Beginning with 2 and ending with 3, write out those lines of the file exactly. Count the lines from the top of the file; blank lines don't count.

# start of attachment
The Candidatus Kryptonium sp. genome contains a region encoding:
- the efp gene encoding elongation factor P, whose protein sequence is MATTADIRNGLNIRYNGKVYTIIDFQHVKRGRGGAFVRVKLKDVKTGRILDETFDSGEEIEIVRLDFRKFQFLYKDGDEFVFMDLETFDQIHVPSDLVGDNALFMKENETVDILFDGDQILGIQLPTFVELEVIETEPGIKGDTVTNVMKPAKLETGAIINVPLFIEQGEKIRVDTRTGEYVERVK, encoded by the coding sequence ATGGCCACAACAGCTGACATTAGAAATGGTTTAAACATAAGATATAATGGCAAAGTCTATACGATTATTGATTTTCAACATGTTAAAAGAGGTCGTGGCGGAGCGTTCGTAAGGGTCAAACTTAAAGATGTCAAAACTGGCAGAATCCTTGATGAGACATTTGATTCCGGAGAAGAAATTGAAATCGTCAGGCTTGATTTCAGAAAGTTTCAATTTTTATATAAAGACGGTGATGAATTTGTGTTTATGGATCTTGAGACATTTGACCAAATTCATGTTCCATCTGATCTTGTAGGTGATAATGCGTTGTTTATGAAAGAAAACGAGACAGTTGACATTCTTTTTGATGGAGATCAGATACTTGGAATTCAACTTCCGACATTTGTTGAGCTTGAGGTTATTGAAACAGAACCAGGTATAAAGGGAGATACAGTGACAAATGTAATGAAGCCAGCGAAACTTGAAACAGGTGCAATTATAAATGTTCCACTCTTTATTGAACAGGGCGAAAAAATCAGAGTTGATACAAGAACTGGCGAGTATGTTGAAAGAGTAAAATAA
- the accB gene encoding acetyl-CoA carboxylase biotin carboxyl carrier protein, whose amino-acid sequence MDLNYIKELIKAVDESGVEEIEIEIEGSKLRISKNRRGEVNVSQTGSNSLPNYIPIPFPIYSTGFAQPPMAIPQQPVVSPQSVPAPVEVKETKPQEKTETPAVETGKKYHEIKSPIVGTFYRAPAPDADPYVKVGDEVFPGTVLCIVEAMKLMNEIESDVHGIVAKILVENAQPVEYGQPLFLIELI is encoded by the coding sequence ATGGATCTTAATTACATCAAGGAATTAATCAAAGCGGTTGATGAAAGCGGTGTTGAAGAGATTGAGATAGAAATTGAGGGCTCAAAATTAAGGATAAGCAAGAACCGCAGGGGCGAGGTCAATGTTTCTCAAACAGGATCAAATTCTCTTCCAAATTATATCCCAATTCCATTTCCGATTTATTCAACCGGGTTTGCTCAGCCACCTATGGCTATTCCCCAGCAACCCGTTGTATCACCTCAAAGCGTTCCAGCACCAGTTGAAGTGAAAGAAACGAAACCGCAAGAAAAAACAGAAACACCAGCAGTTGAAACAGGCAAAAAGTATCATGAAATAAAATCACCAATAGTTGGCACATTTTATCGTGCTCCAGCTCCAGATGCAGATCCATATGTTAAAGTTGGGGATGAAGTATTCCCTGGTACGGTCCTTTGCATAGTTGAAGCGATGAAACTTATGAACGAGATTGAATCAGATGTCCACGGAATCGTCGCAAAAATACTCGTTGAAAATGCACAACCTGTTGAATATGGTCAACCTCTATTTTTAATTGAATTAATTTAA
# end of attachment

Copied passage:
- the efp gene encoding elongation factor P, whose protein sequence is MATTADIRNGLNIRYNGKVYTIIDFQHVKRGRGGAFVRVKLKDVKTGRILDETFDSGEEIEIVRLDFRKFQFLYKDGDEFVFMDLETFDQIHVPSDLVGDNALFMKENETVDILFDGDQILGIQLPTFVELEVIETEPGIKGDTVTNVMKPAKLETGAIINVPLFIEQGEKIRVDTRTGEYVERVK, encoded by the coding sequence ATGGCCACAACAGCTGACATTAGAAATGGTTTAAACATAAGATATAATGGCAAAGTCTATACGATTATTGATTTTCAACATGTTAAAAGAGGTCGTGGCGGAGCGTTCGTAAGGGTCAAACTTAAAGATGTCAAAACTGGCAGAATCCTTGATGAGACATTTGATTCCGGAGAAGAAATTGAAATCGTCAGGCTTGATTTCAGAAAGTTTCAATTTTTATATAAAGACGGTGATGAATTTGTGTTTATGGATCTTGAGACATTTGACCAAATTCATGTTCCATCTGATCTTGTAGGTGATAATGCGTTGTTTATGAAAGAAAACGAGACAGTTGACATTCTTTTTGATGGAGATCAGATACTTGGAATTCAACTTCCGACATTTGTTGAGCTTGAGGTTATTGAAACAGAACCAGGTATAAAGGGAGATACAGTGACAAATGTAATGAAGCCAGCGAAACTTGAAACAGGTGCAATTATAAATGTTCCACTCTTTATTGAACAGGGCGAAAAAATCAGAGTTGATACAAGAACTGGCGAGTATGTTGAAAGAGTAAAATAA
- the accB gene encoding acetyl-CoA carboxylase biotin carboxyl carrier protein, whose amino-acid sequence MDLNYIKELIKAVDESGVEEIEIEIEGSKLRISKNRRGEVNVSQTGSNSLPNYIPIPFPIYSTGFAQPPMAIPQQPVVSPQSVPAPVEVKETKPQEKTETPAVETGKKYHEIKSPIVGTFYRAPAPDADPYVKVGDEVFPGTVLCIVEAMKLMNEIESDVHGIVAKILVENAQPVEYGQPLFLIELI is encoded by the coding sequence ATGGATCTTAATTACATCAAGGAATTAATCAAAGCGGTTGATGAAAGCGGTGTTGAAGAGATTGAGATAGAAATTGAGGGCTCAAAATTAAGGATAAGCAAGAACCGCAGGGGCGAGGTCAATGTTTCTCAAACAGGATCAAATTCTCTTCCAAATTATATCCCAATTCCATTTCCGATTTATTCAACCGGGTTTGCTCAGCCACCTATGGCTATTCCCCAGCAACCCGTTGTATCACCTCAAAGCGTTCCAGCACCAGTTGAAGTGAAAGAAACGAAACCGCAAGAAAAAACAGAAACACCAGCAGTTGAAACAGGCAAAAAGTATCATGAAATAAAATCACCAATAGTTGGCACATTTTATCGTGCTCCAGCTCCAGATGCAGATCCATATGTTAAAGTTGGGGATGAAGTATTCCCTGGTACGGTCCTTTGCATAGTTGAAGCGATGAAACTTATGAACGAGATTGAATCAGATGTCCACGGAATCGTCGCAAAAATACTCGTTGAAAATGCACAACCTGTTGAATATGGTCAACCTCTATTTTTAATTGAATTAATTTAA